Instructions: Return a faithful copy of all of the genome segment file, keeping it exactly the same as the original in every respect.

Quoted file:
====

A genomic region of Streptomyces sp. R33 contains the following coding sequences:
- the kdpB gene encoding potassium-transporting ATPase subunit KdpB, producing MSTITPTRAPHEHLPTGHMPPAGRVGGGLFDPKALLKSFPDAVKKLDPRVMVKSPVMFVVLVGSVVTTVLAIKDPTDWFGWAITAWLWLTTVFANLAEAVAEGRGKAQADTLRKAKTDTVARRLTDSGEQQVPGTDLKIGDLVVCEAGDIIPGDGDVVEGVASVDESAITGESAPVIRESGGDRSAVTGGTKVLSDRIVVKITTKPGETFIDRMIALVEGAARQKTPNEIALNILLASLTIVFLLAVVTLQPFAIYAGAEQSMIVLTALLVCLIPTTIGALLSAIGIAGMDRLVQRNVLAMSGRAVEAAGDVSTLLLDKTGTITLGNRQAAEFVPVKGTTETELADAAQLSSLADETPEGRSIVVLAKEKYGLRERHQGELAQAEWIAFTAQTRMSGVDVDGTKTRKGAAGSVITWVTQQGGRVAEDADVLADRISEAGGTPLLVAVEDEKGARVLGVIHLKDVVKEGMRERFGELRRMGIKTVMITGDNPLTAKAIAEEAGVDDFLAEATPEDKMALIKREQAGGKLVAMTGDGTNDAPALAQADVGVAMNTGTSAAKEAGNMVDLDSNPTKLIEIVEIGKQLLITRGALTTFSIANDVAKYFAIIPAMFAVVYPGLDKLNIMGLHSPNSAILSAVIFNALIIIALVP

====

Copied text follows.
A genomic region of Streptomyces sp. R33 contains the following coding sequences:
- the kdpB gene encoding potassium-transporting ATPase subunit KdpB, producing MSTITPTRAPHEHLPTGHMPPAGRVGGGLFDPKALLKSFPDAVKKLDPRVMVKSPVMFVVLVGSVVTTVLAIKDPTDWFGWAITAWLWLTTVFANLAEAVAEGRGKAQADTLRKAKTDTVARRLTDSGEQQVPGTDLKIGDLVVCEAGDIIPGDGDVVEGVASVDESAITGESAPVIRESGGDRSAVTGGTKVLSDRIVVKITTKPGETFIDRMIALVEGAARQKTPNEIALNILLASLTIVFLLAVVTLQPFAIYAGAEQSMIVLTALLVCLIPTTIGALLSAIGIAGMDRLVQRNVLAMSGRAVEAAGDVSTLLLDKTGTITLGNRQAAEFVPVKGTTETELADAAQLSSLADETPEGRSIVVLAKEKYGLRERHQGELAQAEWIAFTAQTRMSGVDVDGTKTRKGAAGSVITWVTQQGGRVAEDADVLADRISEAGGTPLLVAVEDEKGARVLGVIHLKDVVKEGMRERFGELRRMGIKTVMITGDNPLTAKAIAEEAGVDDFLAEATPEDKMALIKREQAGGKLVAMTGDGTNDAPALAQADVGVAMNTGTSAAKEAGNMVDLDSNPTKLIEIVEIGKQLLITRGALTTFSIANDVAKYFAIIPAMFAVVYPGLDKLNIMGLHSPNSAILSAVIFNALIIIALVP